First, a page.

Why does the Patients Association (England and Wales) appear to go out of its way to conceal the in fact mostly England-specific nature of its activities? This seems in part to be an issue of funding. The PA reported that, after its report was publicised in the media yesterday, it had been “inundated by hundreds of emails and calls from patients across the country contacting us to offer their support and relate their own experiences of poor care”. This will in effect have served as a massive membership drive, and the Patients Association welcomes members (and corresponding financial contributions) from across the UK. It was therefore important for the Association to emphasise that their report deals with issues of concern to people across the UK, which the rush of offers of support and information on further abuses yesterday confirmed. Also, to be fair, the PA does provide information on how to complain about, and seek legal redress for, poor NHS treatment in each of the UK’s nations. But in terms of campaigning for action and change, the Patients Association’s activities are largely limited to England. The Association is in effect soliciting financial support from Scottish and Northern Irish citizens that would probably be more effectively directed to their own patients’ associations, which can actually do something about issues in those countries.

A similar situation applies to corporate sponsorship. The Patients Association’s list of corporate sponsors contains some impressive names; e.g. AstraZeneca, Denplan, GlaxoSmithKline, Johnson & Johnson, 3M, Napp Pharmaceuticals, Pfizer and Virgin Healthcare. Compare these with the sponsors of the Scottish Association: Arnold Clark, Barrhead Travel, It’s so Easy! Travel Insurance, Lloyds Pharmacy, Mobility Scotland, ScotWest Credit Union, Ross Harper Solicitors and Vision Call – Eye Care Home Services. Hardly as prestigious nor, one suspects, as remunerative! The Patients Association is clearly passing itself off as the ‘British’ association in order to secure the backing of such global blue-chip enterprises. Does it fear that if it more accurately designated itself as the Patients Association for England and Wales, it would lose some of these sponsors and the revenue they bring, and would have to rely on more ‘parochial’ English names?

On one level, I am reluctant to criticise the Association for this, as it is clearly important that it maximises its income in order to act as an effective advocate for English and Welsh NHS patients. However, is this advocacy not itself severely impaired and limited by the Association’s almost total avoidance of references to England, or to England and Wales, in the campaign material it puts out? Referring to issues relating to health-care delivery in England without any reference to England itself, as if they were issues of relevance to the whole of the UK, insulates the Association’s critiques and prevents them from becoming a truly powerful cross-UK analysis involving comparisons between practices, patient satisfaction and funding in each of the UK’s health services. It is as if the Association does not want in any way to connect its criticisms of bad practice in England with the politics of devolution, and of health-care funding and provision in the rest of the UK. But isn’t it vitally important to compare the experience of patients in England with that in Scotland or Wales; and if they’re doing things better in those countries, what can we in England learn from them – and do we need to direct more funding into improving the situation in England, given that per-capita expenditure on health care in England lags that in the other UK nations?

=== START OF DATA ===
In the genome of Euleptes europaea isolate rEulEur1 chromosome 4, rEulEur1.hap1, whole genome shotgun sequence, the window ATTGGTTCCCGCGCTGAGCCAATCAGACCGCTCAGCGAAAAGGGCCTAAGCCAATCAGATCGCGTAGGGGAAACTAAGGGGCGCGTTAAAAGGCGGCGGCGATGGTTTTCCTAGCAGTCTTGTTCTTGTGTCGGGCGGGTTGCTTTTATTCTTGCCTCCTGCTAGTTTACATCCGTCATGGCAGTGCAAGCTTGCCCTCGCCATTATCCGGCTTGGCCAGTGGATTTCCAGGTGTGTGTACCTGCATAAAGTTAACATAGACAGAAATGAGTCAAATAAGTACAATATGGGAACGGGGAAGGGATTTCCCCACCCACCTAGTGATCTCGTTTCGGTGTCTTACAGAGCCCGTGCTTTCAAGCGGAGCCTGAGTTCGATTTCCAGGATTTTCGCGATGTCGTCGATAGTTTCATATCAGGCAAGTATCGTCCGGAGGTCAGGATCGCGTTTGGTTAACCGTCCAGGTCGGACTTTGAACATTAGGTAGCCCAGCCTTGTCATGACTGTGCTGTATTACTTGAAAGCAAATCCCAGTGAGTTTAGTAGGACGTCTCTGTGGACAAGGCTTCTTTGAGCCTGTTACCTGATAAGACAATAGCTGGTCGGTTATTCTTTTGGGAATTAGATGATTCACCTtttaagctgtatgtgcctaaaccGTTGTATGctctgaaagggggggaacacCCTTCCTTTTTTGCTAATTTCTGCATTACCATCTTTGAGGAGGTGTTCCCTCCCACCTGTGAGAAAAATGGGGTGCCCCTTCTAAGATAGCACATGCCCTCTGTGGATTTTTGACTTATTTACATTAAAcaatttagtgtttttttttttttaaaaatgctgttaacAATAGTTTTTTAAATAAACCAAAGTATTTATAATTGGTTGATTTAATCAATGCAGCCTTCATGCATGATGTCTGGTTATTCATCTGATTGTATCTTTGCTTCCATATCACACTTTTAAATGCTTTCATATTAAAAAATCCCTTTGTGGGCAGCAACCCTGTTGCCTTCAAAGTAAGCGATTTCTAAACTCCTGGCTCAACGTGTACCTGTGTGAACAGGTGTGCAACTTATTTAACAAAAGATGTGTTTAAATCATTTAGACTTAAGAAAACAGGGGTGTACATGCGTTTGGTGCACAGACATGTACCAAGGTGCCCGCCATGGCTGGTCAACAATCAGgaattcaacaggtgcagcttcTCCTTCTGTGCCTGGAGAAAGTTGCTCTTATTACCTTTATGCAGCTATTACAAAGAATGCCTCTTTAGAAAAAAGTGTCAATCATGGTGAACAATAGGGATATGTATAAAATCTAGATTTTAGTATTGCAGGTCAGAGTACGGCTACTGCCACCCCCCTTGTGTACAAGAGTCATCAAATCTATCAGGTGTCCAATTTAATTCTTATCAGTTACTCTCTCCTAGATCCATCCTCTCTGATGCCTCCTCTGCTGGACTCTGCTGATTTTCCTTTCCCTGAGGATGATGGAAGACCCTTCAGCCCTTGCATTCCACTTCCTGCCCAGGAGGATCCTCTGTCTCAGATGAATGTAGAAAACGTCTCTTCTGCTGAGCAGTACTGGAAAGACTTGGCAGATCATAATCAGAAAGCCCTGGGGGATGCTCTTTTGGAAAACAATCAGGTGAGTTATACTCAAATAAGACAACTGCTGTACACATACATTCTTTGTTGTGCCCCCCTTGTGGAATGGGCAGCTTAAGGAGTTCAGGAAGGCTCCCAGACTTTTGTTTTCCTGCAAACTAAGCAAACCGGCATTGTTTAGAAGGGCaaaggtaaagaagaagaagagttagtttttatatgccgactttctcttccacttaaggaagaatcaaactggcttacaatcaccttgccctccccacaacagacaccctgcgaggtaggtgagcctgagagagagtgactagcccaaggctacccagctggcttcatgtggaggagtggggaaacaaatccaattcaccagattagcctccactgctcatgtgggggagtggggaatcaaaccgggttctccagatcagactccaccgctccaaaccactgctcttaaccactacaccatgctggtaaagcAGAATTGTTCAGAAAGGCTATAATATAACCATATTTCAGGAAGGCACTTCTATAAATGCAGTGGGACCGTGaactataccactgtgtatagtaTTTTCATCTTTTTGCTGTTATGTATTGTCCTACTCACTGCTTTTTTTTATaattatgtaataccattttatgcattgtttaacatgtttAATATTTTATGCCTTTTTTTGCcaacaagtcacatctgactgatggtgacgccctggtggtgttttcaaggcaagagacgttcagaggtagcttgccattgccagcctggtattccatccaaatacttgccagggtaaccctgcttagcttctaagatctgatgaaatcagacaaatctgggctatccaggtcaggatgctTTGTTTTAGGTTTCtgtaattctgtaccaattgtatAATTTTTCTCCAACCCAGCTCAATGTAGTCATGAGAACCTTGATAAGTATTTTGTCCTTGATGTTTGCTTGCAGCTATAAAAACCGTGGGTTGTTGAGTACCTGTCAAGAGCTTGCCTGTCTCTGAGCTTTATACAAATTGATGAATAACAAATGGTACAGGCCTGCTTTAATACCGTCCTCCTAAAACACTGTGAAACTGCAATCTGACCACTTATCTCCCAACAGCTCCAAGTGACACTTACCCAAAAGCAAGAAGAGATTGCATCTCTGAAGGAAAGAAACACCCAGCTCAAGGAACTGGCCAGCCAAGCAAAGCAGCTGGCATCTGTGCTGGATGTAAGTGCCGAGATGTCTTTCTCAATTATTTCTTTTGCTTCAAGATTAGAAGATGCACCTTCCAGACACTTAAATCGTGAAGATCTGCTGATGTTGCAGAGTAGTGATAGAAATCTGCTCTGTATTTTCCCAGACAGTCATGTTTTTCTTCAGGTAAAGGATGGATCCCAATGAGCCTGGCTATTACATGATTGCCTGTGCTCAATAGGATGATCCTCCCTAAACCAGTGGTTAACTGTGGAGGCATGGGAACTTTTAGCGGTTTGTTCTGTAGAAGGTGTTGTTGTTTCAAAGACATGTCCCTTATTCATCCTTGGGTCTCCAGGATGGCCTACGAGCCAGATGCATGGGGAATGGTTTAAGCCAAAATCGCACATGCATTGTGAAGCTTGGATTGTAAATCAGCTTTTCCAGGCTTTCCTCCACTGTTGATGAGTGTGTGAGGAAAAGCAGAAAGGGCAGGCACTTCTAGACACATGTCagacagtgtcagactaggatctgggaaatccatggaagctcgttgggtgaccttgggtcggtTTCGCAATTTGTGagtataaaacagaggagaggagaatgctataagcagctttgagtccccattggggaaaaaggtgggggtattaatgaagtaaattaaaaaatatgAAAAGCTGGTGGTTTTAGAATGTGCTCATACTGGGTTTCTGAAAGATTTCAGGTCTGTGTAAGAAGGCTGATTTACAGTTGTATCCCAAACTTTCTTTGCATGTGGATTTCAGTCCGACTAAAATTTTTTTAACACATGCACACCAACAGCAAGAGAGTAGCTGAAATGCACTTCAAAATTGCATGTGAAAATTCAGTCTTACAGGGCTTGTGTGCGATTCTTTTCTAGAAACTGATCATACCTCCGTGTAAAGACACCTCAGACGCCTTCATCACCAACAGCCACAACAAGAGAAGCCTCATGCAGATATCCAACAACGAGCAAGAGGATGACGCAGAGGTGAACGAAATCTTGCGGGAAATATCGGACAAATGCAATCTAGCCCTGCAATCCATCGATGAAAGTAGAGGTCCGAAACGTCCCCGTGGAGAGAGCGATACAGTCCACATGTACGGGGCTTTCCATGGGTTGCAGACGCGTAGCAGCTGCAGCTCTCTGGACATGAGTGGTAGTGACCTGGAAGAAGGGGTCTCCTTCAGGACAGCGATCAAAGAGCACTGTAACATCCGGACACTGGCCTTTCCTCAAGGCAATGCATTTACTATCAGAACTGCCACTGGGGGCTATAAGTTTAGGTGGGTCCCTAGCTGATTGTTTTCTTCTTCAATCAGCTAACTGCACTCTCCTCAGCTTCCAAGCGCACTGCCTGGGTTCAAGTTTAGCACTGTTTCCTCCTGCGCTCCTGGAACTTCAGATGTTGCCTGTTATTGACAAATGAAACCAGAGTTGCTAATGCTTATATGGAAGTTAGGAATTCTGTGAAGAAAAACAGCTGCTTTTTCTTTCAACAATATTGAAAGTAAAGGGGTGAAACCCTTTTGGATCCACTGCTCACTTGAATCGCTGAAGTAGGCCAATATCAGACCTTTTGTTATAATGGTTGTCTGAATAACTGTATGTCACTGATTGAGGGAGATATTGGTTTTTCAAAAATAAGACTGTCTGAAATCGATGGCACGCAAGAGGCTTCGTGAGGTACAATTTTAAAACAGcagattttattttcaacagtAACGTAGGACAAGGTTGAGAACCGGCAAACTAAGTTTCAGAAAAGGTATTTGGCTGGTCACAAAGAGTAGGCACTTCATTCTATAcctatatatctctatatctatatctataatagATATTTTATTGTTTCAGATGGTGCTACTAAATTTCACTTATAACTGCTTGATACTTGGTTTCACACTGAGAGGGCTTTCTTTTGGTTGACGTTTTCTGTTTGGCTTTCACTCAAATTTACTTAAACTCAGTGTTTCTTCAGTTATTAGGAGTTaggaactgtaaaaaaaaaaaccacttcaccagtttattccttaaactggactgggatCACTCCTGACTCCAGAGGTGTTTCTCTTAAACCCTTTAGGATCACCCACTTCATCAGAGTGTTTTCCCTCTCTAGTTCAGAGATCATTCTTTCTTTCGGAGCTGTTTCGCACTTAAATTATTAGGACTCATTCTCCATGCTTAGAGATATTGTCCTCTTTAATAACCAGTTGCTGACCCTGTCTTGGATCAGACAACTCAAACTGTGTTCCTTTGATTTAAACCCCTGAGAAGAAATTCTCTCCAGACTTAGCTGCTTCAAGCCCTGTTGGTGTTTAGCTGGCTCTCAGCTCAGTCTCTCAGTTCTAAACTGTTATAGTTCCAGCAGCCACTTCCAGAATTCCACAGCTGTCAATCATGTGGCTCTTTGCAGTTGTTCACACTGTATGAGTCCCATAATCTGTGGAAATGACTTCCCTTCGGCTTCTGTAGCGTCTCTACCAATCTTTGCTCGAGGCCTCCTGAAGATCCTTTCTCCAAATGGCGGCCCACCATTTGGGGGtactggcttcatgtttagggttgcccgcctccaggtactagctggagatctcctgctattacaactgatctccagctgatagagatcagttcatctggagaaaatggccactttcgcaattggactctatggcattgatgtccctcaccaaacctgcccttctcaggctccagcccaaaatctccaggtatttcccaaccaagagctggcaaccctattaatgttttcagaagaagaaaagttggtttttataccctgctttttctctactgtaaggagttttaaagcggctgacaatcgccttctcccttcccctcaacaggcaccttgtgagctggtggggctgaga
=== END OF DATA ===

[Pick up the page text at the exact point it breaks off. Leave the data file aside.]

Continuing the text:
But clearly, the Patients Association has decided to avoid getting enmeshed in such political controversies. It would rather carry on working away in its own little bubble: drawing its concerns to the Department of Health (England) and the (English) Care Quality Commission without embarrassing either of these bodies by pointing out to the public that they’re letting England down compared with the corresponding bodies in the other UK countries that are more focused on the needs of their countrymen and -women. After all, rock the boat too much, and you could put off the corporate sponsors; and go on about England too much, and you could put off the individual members from Scotland and Northern Ireland.

But is it possible for the Patients Association to help bring about real improvements to the care provided to English NHS patients if the Association itself doesn’t care enough about England to mention her by name?